Pioneering psychedelic rock and jazz fusion musician Daevid Allen passed away on Friday April 13th, 2015, at his home in Australia, a message posted on the Planet Gong website announced. He was 77.
“It is with great sadness that we report the passing away of the great Daevid Allen, for many years the leading light in the anarchic collective Gong. Daevid lost his long battle with cancer, and the world is a little less sunlit as a result,” a spokesperson for Allen said in a statement, according to Rolling Stone.
Allen had been forthcoming about his recurring battle with cancer. He had previously undergone surgery to remove a large portion of the cancer; however, the disease returned with a vengeance in his neck, and later spread to his lungs, a series of scans revealed. Just last month, in February 2015, the pioneering musician announced in a statement to his fans that he had made the decision not to undergo any further surgeries, and had been given approximately six months to live.
Born and raised in Australia, Christopher David (“Daevid”) Allen relocated to the U.K. in 1961, according to Consequence of Sound, after he was inspired by the Beat movement. Initially, Allen teamed up with drummer Robert Wyatt and bassist Hugh Hopper to form the Daevid Allen Trio, a free-jazz group, which generated some attention with their score for staged interpretations of the William S. Burroughs’ The Ticket That Exploded. But, it was another Burroughs piece that would lend its name to Allen’s first moderately successful band that he founded in 1966. Yes, we do mean Soft Machine.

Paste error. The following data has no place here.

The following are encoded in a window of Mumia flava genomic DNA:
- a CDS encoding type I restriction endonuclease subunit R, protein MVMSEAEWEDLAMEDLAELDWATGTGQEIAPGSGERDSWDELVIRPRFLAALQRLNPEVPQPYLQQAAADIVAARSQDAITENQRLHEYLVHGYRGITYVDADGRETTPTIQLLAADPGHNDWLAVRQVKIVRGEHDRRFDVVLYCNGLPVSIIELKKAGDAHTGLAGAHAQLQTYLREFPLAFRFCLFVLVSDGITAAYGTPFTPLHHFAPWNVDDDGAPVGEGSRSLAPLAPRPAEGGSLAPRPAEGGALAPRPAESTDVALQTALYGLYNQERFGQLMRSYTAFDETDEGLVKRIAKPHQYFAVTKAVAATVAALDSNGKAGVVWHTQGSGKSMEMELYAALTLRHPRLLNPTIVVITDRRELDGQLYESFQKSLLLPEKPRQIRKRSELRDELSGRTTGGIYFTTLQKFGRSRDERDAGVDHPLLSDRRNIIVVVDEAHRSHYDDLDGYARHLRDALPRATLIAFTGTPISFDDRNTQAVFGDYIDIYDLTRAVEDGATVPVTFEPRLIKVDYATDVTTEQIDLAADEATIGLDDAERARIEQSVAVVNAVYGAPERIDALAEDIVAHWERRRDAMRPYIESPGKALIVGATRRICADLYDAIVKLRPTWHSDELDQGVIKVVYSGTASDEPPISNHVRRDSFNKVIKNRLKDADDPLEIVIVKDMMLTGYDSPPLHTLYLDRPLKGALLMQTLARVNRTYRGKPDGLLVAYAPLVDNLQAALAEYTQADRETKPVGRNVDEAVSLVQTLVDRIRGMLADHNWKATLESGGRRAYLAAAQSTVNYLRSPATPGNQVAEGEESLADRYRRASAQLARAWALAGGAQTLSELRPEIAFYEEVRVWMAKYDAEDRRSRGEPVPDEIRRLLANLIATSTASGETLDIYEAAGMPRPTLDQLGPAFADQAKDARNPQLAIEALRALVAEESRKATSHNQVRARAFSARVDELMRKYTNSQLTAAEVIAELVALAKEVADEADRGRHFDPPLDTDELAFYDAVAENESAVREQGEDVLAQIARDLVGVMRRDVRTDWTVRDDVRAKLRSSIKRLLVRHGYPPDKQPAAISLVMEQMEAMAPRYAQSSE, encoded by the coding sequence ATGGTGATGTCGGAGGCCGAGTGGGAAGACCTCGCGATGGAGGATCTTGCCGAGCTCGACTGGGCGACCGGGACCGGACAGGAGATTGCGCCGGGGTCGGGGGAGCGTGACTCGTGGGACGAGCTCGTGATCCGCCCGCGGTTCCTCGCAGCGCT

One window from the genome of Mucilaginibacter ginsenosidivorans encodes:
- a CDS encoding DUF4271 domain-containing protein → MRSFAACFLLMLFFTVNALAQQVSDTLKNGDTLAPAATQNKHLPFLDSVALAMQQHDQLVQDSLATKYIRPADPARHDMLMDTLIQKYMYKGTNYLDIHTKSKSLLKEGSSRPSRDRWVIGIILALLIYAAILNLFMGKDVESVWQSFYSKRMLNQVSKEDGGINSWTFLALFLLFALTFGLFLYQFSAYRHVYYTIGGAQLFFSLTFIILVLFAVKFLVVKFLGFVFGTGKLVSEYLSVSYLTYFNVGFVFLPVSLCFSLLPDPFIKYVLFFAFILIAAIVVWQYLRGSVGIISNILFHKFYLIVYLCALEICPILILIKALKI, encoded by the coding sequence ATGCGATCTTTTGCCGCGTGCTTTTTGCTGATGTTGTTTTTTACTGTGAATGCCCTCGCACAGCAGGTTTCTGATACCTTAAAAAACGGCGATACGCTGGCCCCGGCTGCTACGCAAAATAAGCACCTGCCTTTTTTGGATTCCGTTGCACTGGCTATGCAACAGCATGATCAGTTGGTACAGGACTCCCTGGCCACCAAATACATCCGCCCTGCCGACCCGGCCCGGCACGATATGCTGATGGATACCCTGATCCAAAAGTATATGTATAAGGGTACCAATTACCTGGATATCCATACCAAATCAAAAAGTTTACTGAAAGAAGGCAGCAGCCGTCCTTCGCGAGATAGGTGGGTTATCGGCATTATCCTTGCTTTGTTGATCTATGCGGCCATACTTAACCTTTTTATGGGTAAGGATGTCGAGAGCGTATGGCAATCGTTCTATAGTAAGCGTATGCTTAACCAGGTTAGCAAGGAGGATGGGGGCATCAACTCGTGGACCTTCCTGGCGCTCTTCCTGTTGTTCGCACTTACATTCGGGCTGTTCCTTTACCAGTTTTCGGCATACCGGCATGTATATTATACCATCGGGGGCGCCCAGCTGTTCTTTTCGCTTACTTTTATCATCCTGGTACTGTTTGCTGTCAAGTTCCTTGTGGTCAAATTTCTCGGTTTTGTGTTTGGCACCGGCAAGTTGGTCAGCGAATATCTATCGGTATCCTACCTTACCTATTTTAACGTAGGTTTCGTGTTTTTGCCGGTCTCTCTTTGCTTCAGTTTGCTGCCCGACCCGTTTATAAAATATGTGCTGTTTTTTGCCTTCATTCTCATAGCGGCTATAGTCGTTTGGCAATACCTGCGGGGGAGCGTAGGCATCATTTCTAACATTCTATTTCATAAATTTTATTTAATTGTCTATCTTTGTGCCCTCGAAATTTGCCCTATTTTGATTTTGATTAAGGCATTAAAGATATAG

Soft Machine went on to record and release one single, “Love Makes Sweet Music”, before they headed out on a European tour, which later wrapped up with a series of breakout performances in Paris, France. But, upon returning to the U.K., Allen was unable to clear immigration as he had overstayed his visa; so, he was returned to Paris, and subsequently left Soft Machine. Soft Machine – sans Allen – would go on to open for the Jimi Hendrix Experience. And, after settling in Paris, Allen founded the progressive rock group, Gong, with singer Gilli Smyth in 1967.
In 1970, Gong released their first album “Magick Brother”. But, the band is best known for the Radio Gnome trilogy, which is made up of the albums: “Flying Teapot”, “Angel’s Egg”, and 1974’s “You”. In 1975, Allen left Gong to pursue a solo career, and would release a series of albums over the course of the 1970s and 80s. By 1991, though Allen revived the original lineup of Gong, and he continued to play and tour with the band off and on over the years, until 2014 when his illness prevented him from joining them on the road.
Allen’s son Orlando posted a message about his father’s passing on Facebook, according to The Guardian. It reads, in part: “As the eternal wheel turns we will continue your message of love and pass it around. We are all one, we are all gong. Rest well my friend, float off on our ocean of love. The gong vibration will forever sound and its vibration will always lift and enhance.”